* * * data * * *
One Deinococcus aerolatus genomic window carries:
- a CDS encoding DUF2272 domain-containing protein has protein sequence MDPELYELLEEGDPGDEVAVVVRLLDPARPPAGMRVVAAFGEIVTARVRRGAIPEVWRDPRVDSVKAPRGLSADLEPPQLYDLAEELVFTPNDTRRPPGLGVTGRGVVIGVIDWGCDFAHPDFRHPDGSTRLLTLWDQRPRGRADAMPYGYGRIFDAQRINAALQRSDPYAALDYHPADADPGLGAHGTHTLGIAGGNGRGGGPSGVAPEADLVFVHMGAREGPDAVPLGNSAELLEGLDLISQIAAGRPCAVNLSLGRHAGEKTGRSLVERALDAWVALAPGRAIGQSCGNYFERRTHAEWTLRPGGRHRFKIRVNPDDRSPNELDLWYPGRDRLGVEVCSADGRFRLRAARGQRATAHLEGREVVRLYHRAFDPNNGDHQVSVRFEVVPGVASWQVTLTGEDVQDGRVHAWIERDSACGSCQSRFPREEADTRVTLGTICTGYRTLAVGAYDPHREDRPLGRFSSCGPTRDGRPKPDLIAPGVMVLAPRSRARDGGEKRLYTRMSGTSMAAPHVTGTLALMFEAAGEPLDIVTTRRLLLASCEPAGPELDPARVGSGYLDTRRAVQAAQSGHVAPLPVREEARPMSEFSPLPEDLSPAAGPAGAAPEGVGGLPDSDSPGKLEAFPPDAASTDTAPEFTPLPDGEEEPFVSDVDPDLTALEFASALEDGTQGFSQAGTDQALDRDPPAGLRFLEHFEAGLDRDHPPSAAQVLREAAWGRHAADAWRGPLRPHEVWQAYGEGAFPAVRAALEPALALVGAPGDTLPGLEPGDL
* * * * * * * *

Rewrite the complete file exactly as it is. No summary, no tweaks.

One Deinococcus aerolatus genomic window carries:
- a CDS encoding DUF2272 domain-containing protein has protein sequence MDPELYELLEEGDPGDEVAVVVRLLDPARPPAGMRVVAAFGEIVTARVRRGAIPEVWRDPRVDSVKAPRGLSADLEPPQLYDLAEELVFTPNDTRRPPGLGVTGRGVVIGVIDWGCDFAHPDFRHPDGSTRLLTLWDQRPRGRADAMPYGYGRIFDAQRINAALQRSDPYAALDYHPADADPGLGAHGTHTLGIAGGNGRGGGPSGVAPEADLVFVHMGAREGPDAVPLGNSAELLEGLDLISQIAAGRPCAVNLSLGRHAGEKTGRSLVERALDAWVALAPGRAIGQSCGNYFERRTHAEWTLRPGGRHRFKIRVNPDDRSPNELDLWYPGRDRLGVEVCSADGRFRLRAARGQRATAHLEGREVVRLYHRAFDPNNGDHQVSVRFEVVPGVASWQVTLTGEDVQDGRVHAWIERDSACGSCQSRFPREEADTRVTLGTICTGYRTLAVGAYDPHREDRPLGRFSSCGPTRDGRPKPDLIAPGVMVLAPRSRARDGGEKRLYTRMSGTSMAAPHVTGTLALMFEAAGEPLDIVTTRRLLLASCEPAGPELDPARVGSGYLDTRRAVQAAQSGHVAPLPVREEARPMSEFSPLPEDLSPAAGPAGAAPEGVGGLPDSDSPGKLEAFPPDAASTDTAPEFTPLPDGEEEPFVSDVDPDLTALEFASALEDGTQGFSQAGTDQALDRDPPAGLRFLEHFEAGLDRDHPPSAAQVLREAAWGRHAADAWRGPLRPHEVWQAYGEGAFPAVRAALEPALALVGAPGDTLPGLEPGDL